One of my closest friends, Jimmy, is the director of Campus Crusade for Christ at UF. By the grace of God, more than 1,000 students attend their weekly meetings. They are the largest student organization on campus and one of the largest in the city of Gainesville. This all means they have considerable influence as an organization with his words being loudest. After learning of the Quran burning, Jimmy was invited to speak at a protest organized by a group gathering together organizations of various religions around Gainesville. This is where he asked me for advice on what to do, because he is rightfully opposed to the burning. At the same time, he does not think protesting is the answer. However, if he does not lock arm in arm with the other Christians, Jews, Muslims, etc., will he be viewed as being in favor of the burning? What will the hundreds of students involved in Campus Crusade think? What will the 50,000 students at UF think? He can't stay silent on this, so what's the response?
Here is what I shared with him:
It seems to me that the best road for a gospel-saturated Christian to take is not standing on the one side of the road with all-exclusive hate or on the other side with all-inclusive love. Both are ultimately extremes that do not address the heart of the issue. The middle road seems to be the only-exclusive love that Christ offers through the Cross, which rejects hating enemies (Matt. 5:43-44) and loving the the world (1 John 2:15-17) while embracing love of enemies and hating sin. The response we must have as Christians is to reject the utter hatred of people like Pastor Jones and the Dove World Outreach Center, while at the same time not making the mistake of being purely reactionary by standing on the other side of the road, united only in protest, not in love.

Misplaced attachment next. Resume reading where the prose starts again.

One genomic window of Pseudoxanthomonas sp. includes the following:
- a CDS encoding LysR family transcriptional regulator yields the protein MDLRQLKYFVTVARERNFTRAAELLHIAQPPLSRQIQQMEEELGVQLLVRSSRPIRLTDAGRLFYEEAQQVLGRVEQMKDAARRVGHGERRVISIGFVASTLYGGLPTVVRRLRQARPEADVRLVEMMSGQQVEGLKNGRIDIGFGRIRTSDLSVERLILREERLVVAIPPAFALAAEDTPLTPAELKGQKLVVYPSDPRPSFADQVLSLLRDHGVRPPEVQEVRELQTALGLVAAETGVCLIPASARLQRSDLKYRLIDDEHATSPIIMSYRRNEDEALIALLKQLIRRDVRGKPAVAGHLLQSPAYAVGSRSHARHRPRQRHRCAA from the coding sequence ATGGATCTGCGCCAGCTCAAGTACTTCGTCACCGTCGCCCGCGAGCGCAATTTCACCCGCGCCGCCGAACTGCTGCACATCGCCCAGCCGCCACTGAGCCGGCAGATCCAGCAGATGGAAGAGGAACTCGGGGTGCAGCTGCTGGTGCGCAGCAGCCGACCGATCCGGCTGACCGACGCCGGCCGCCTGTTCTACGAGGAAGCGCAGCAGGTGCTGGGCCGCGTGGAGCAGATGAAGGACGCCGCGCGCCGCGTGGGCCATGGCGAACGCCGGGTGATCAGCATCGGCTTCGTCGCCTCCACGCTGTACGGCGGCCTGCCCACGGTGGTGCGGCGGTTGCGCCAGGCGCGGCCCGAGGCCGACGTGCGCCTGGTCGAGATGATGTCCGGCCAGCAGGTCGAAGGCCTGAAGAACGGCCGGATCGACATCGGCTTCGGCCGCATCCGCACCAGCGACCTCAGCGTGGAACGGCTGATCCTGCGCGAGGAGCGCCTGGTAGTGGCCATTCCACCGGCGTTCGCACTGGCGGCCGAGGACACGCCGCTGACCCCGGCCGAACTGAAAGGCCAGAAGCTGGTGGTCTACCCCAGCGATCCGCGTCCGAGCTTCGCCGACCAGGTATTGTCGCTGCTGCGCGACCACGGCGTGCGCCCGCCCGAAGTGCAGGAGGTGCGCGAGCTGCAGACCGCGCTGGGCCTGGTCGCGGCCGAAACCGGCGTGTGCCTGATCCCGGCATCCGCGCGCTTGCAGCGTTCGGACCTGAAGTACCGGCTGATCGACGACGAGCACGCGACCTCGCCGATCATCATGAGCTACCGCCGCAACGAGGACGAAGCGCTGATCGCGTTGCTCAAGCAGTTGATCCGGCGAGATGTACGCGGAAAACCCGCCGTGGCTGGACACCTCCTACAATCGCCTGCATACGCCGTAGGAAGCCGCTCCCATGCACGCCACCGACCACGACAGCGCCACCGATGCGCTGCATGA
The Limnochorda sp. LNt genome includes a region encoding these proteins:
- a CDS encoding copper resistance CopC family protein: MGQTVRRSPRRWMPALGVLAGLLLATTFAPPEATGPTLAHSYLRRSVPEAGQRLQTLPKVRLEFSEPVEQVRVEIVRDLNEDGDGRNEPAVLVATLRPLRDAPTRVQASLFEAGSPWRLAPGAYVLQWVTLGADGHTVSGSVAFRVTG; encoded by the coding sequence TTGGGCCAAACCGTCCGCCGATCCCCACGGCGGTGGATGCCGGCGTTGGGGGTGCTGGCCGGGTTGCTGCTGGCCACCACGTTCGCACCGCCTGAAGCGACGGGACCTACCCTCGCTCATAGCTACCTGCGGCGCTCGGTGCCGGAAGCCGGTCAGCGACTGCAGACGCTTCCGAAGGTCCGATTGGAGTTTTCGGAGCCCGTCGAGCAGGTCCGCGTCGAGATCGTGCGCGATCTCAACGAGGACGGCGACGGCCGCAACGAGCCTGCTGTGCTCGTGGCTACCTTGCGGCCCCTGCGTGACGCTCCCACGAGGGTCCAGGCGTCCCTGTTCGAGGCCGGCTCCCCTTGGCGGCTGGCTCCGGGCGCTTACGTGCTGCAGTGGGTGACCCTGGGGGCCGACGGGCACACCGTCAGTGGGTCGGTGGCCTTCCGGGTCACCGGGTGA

He is the one who will have to live out this calling all the more in Gainesville after this weekend is over. Please pray that the influence of Campus Crusade and all the solid churches in Gainesville does not get squelched due to this terribly sad showcase.
Finally, I am saddened that a church of 50 people will not only destroy the Quran, but also damage the credibility of all the churches out there that go unheard for all the good they do in the name of Christ. Though I should not be, I am astonished that a 50-person church has gained more attention than any 5,000-person church could by living out the gospel everyday. Christ's blood shed on the Cross in Jerusalem is eternally scandalous news that is overshadowed today by the scandalous news of Qurans burned by 50 people in Gainesville.
I pray that the Gainesville I've come to love will stay away from burning the Quran and get back to burning couches.
Monday, September 06, 2010
Near the beginning of the book as the older Copperfield looks back on his life he retells the time when he left home. I have no commentary on it, but when I read it I cried. Maybe somewhere deep inside of you is a child like David Copperfield:
The day soon came for our going. It was such an early day that it came soon, even to me, who was in a fever of expectation, and half afraid that an earthquake or a fiery mountain, or some other great convulsion of nature, might interpose to stop the expedition. We were to go in a carrier's cart, which departed in the morning after breakfast. I would have given any money to have been allowed to wrap myself up overnight, and sleep in my hat and boots.
It touches me nearly now, although I tell it lightly, to recollect how eager I was to leave my happy home; to think how little I suspected what I did leave for ever. I am glad to recollect that when the carrier's car was at the gate, and my mother stood there kissing me, a grateful fondness for her and for the old place I had never turned my back upon before, made me cry. I am glad to know that my mother cried too, and that I felt her heart beat against mine.
I am glad to recollect that when the carrier began to move, my mother ran out at the gate, and called to him to stop, that she might kiss me once more. I am glad to dwell upon the earnestness and love with which she lifted up her face to mine, and did so.
By His Grace.
Saturday, September 04, 2010
Love is building relationships with people regardless of whether or not they believe in Jesus.
Evangelism is verbally sharing the gospel with people, earnestly desiring that they will believe in Jesus.
Without love they're just a project.
Without evangelism they're just lost.
By His Grace.